Enter the Arab Spring. Which I called a pro-Western, secular democratic revolution in earlier blog posts.  Others quickly lamented all the shortcomings of these revolutions, which is complaining that the newborn can’t speak, but I saw world-changing potential.

And now those potentials are coming forth.  The major change in this current conflict with Gaza is Egypt is no longer a friend of Hamas.  Egypt destroyed the smuggling tunnels leading into Gaza, their media rails against Hamas, and as I write this they are negotiating with Hamas without Israel’s presence, and it sounds like they’re just trying to bring Hamas back to reality.

Indeed it seems like Hamas is still operating with the demands and politics of the 80s, and their unpleasant surprise is now – there’s a new reality in the Middle East.

And, while the world continues to rail against Israel, Egypt quietly dissolved the Muslim Brotherhood’s political wing .  A quick search of the comments section shows that Egyptians welcome this move.   But very few news channels are really exploring this.  CNN posted this, which is a start:

And even they aren’t noticing the elephant in the room.  Wait a minute – Egypt is ALLIED with Israel?? Wait another minute … SAUDI ARABIA and JORDAN are allied with Israel?  Even if it’s under the radar, even if overtly they insert an obligatory “death to Israel” at every speech (like this guy) we’ll take it with jubilation!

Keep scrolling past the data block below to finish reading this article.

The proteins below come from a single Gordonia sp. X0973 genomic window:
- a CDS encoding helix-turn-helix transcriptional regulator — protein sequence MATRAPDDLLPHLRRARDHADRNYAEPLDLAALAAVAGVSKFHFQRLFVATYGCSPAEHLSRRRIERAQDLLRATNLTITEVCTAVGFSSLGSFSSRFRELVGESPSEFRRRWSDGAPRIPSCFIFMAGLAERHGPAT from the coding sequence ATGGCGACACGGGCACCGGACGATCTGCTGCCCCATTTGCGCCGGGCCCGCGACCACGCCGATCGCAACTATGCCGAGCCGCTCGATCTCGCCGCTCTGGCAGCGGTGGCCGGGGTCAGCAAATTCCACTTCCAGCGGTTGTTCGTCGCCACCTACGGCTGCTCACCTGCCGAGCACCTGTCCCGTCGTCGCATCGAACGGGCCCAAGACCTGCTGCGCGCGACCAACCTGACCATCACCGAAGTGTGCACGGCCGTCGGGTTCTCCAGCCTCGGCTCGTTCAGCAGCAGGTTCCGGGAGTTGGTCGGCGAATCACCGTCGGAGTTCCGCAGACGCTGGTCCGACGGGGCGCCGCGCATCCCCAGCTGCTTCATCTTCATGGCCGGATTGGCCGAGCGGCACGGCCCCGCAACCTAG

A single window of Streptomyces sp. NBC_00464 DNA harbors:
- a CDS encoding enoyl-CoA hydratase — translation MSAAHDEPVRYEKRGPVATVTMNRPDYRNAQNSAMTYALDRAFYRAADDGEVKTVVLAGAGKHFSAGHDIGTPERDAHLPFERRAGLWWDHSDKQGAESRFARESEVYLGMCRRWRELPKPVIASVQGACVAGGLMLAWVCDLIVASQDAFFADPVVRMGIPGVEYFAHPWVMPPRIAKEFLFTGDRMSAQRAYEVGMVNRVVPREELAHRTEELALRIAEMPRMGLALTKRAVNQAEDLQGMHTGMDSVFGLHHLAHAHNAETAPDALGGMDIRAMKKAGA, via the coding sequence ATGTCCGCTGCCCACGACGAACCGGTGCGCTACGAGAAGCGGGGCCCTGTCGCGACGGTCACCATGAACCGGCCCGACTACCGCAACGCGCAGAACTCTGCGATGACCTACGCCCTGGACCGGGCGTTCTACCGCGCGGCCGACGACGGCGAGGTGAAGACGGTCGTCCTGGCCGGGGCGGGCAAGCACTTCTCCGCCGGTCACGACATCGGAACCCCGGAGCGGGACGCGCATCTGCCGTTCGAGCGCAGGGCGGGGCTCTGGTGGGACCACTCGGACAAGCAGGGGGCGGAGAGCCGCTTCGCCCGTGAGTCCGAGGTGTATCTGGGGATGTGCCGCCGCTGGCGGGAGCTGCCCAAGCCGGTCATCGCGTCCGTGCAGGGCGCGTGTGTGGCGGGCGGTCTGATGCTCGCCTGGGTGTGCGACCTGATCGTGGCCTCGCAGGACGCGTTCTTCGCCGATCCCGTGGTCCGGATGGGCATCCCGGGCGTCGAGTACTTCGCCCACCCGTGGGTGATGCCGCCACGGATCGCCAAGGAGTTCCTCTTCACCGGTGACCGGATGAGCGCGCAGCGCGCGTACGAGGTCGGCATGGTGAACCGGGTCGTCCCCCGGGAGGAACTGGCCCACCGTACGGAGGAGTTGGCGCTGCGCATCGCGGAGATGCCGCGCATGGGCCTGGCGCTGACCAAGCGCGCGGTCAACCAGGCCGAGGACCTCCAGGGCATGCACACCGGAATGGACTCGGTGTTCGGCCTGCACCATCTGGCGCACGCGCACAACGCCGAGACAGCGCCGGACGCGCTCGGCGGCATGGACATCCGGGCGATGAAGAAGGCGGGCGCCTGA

Because at the same time, they’re alerting Hamas and the rest of the world to a new political reality.  It’s a reality where Israel will look around at its neighbors and see, if not friends, at least people with similar interests and temporary alliances.  And that is HUGE for a country that’s been isolated since its inception.

Like I told my mom, just wait another month.  Everything you know about the Middle East is going to be thrown out the window, and a whole new world will be born.

Imperialism and Law

“I will make it legal” – Emperor Palpatine
That might not be the best quote, since I’m loath to compare the US Government with a Sith Lord from a children’s story, and there are far too many children’s stories to explain the situation in the Middle East. But the quote illustrates an important point: law stems from power. He who has the power makes the laws, and he who makes the laws has the power.